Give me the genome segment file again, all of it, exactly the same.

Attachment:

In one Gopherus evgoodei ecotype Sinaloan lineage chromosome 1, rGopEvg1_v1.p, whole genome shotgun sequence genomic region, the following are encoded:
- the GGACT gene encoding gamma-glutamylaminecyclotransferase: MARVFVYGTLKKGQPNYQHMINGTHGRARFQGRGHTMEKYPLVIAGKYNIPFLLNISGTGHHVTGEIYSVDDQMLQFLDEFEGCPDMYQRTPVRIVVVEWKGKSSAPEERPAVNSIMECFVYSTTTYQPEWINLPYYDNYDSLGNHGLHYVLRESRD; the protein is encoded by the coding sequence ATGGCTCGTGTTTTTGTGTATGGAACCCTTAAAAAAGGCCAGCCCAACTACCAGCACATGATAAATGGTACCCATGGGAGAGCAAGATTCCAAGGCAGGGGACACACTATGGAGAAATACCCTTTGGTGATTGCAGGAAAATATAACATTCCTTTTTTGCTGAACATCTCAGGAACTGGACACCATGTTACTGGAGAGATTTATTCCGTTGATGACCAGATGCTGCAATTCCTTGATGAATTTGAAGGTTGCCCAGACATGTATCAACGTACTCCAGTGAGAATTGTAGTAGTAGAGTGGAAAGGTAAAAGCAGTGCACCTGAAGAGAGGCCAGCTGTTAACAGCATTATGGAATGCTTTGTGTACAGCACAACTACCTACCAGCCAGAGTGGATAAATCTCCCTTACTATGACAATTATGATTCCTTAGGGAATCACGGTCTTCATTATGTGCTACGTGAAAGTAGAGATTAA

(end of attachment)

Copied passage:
In one Gopherus evgoodei ecotype Sinaloan lineage chromosome 1, rGopEvg1_v1.p, whole genome shotgun sequence genomic region, the following are encoded:
- the GGACT gene encoding gamma-glutamylaminecyclotransferase: MARVFVYGTLKKGQPNYQHMINGTHGRARFQGRGHTMEKYPLVIAGKYNIPFLLNISGTGHHVTGEIYSVDDQMLQFLDEFEGCPDMYQRTPVRIVVVEWKGKSSAPEERPAVNSIMECFVYSTTTYQPEWINLPYYDNYDSLGNHGLHYVLRESRD; the protein is encoded by the coding sequence ATGGCTCGTGTTTTTGTGTATGGAACCCTTAAAAAAGGCCAGCCCAACTACCAGCACATGATAAATGGTACCCATGGGAGAGCAAGATTCCAAGGCAGGGGACACACTATGGAGAAATACCCTTTGGTGATTGCAGGAAAATATAACATTCCTTTTTTGCTGAACATCTCAGGAACTGGACACCATGTTACTGGAGAGATTTATTCCGTTGATGACCAGATGCTGCAATTCCTTGATGAATTTGAAGGTTGCCCAGACATGTATCAACGTACTCCAGTGAGAATTGTAGTAGTAGAGTGGAAAGGTAAAAGCAGTGCACCTGAAGAGAGGCCAGCTGTTAACAGCATTATGGAATGCTTTGTGTACAGCACAACTACCTACCAGCCAGAGTGGATAAATCTCCCTTACTATGACAATTATGATTCCTTAGGGAATCACGGTCTTCATTATGTGCTACGTGAAAGTAGAGATTAA